The risk of diabetes has been associated with exposure to air pollution by a new research.
The findings of the study were published in the October issue of Diabetes Care. The research was led by John Brownstein, PhD, of the Children’s Hospital Boston and Harvard Medical School and colleagues.
The researchers based their findings on the combined analysis of the county-by-county data collected from Environmental Protection Agency (EPA) on air pollution levels with the countrywide diabetes data from the CDC in
2004-05. Then the researchers calculate the rates related to obesity, population density, ethnicity, income, education, and health insurance coverage.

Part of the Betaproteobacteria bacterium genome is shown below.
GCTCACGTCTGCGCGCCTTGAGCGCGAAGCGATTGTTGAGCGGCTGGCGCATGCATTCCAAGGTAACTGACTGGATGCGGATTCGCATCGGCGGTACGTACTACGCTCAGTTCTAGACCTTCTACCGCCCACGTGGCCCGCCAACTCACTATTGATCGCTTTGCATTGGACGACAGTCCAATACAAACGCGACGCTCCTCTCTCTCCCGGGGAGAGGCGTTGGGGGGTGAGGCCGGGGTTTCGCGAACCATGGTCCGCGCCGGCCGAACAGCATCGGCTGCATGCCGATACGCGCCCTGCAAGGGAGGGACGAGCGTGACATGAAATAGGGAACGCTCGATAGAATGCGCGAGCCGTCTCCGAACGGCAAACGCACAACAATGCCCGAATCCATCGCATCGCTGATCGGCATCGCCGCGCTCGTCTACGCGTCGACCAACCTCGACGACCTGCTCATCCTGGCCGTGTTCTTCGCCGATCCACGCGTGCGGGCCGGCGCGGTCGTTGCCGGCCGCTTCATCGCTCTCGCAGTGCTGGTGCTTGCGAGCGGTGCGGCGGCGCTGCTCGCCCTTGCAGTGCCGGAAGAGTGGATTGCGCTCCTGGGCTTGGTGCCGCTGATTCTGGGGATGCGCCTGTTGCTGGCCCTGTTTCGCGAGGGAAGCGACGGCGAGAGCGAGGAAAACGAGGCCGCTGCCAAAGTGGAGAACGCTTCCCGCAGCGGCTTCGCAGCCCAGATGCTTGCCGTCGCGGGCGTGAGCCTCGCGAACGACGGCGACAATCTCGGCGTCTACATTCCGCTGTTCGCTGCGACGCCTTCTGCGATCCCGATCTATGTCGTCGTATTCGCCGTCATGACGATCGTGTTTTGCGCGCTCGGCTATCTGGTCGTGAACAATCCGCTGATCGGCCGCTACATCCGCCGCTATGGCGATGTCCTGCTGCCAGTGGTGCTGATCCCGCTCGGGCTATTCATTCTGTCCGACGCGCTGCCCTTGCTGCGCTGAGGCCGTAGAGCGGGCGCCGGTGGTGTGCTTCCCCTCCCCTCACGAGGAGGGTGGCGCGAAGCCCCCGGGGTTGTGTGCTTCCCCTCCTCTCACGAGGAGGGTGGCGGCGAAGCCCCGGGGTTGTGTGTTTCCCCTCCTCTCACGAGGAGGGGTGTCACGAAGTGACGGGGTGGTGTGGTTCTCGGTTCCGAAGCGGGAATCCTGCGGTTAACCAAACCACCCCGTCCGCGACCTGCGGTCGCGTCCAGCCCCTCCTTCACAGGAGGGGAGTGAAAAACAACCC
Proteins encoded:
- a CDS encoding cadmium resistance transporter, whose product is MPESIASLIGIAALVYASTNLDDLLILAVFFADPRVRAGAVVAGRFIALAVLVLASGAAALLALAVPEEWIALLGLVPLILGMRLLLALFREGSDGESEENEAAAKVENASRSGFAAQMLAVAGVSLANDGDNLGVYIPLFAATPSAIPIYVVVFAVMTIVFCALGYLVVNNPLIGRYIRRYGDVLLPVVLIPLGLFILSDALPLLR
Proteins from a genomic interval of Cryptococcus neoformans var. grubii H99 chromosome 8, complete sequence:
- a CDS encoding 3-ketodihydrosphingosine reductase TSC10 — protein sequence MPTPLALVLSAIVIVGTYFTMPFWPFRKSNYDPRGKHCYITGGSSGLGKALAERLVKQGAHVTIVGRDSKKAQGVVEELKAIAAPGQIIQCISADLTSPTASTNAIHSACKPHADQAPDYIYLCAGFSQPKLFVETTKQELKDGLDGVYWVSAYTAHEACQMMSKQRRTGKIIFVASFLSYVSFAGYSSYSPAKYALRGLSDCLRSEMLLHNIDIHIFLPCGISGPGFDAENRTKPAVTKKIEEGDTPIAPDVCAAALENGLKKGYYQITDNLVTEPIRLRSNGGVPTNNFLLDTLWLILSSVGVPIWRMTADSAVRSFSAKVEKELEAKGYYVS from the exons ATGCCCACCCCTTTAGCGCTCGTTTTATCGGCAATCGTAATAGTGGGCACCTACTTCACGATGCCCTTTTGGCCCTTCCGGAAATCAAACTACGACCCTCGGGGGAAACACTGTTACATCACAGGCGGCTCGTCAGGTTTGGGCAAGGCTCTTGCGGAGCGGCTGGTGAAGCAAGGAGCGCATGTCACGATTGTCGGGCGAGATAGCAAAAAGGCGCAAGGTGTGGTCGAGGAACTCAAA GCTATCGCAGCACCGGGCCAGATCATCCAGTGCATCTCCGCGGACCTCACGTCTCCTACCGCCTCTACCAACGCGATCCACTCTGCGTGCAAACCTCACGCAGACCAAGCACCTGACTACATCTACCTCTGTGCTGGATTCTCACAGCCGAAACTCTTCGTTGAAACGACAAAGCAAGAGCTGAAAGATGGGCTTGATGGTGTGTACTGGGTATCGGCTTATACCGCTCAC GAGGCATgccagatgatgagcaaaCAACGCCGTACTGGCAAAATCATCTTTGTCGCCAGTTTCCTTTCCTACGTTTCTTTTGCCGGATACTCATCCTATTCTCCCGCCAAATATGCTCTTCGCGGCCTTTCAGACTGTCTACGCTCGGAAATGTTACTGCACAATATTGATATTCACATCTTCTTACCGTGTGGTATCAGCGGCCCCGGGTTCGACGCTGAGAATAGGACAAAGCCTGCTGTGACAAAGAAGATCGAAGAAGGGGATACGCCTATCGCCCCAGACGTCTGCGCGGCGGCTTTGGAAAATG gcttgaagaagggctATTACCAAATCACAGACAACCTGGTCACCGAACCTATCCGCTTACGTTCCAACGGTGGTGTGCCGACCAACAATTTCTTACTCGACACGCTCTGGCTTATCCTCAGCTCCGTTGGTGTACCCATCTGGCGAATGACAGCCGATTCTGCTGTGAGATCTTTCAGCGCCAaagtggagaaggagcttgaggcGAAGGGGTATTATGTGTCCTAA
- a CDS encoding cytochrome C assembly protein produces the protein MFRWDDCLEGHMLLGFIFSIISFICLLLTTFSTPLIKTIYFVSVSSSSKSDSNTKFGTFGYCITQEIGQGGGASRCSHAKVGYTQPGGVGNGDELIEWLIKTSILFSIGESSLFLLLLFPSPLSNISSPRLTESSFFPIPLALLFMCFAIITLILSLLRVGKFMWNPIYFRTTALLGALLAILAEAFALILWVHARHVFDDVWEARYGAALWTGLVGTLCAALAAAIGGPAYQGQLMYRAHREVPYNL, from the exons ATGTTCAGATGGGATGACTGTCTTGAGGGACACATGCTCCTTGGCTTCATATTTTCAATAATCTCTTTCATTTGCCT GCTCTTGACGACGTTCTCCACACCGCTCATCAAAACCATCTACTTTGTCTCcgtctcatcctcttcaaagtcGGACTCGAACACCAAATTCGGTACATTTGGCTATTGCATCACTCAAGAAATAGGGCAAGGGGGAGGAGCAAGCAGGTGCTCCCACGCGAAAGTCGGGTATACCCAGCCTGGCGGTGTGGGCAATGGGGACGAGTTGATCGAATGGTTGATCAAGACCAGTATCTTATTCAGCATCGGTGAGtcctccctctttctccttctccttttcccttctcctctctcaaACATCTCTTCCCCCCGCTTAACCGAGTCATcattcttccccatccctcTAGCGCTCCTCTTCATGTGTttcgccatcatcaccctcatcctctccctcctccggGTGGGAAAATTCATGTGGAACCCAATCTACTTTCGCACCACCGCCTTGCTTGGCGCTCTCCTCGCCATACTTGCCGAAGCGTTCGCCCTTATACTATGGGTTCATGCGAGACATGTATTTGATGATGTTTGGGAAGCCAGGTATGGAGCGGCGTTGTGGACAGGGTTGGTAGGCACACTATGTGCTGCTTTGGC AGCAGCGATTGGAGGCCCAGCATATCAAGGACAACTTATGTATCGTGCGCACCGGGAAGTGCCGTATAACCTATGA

It was found that people who were living in areas with high air pollution have 20% more chances of getting affected with diabetes, as compared to others living in relatively clean environment. Also, areas with high air pollutants pose threat to obesity.
Allison B. Goldfine, MD, of Harvard Medical School’s Joslin Diabetes Center and study’s co-researcher said, “The findings don’t prove air pollution is involved in the diabetes epidemic, but they suggest a role for environmental factors other than those related to what we typically think of as our Western lifestyle”.
The chemicals found in the polluted air are considered to cause chronic inflammation that lead to insulin resistance. The risk is higher in obese people, as fats accumulate chemicals swiftly.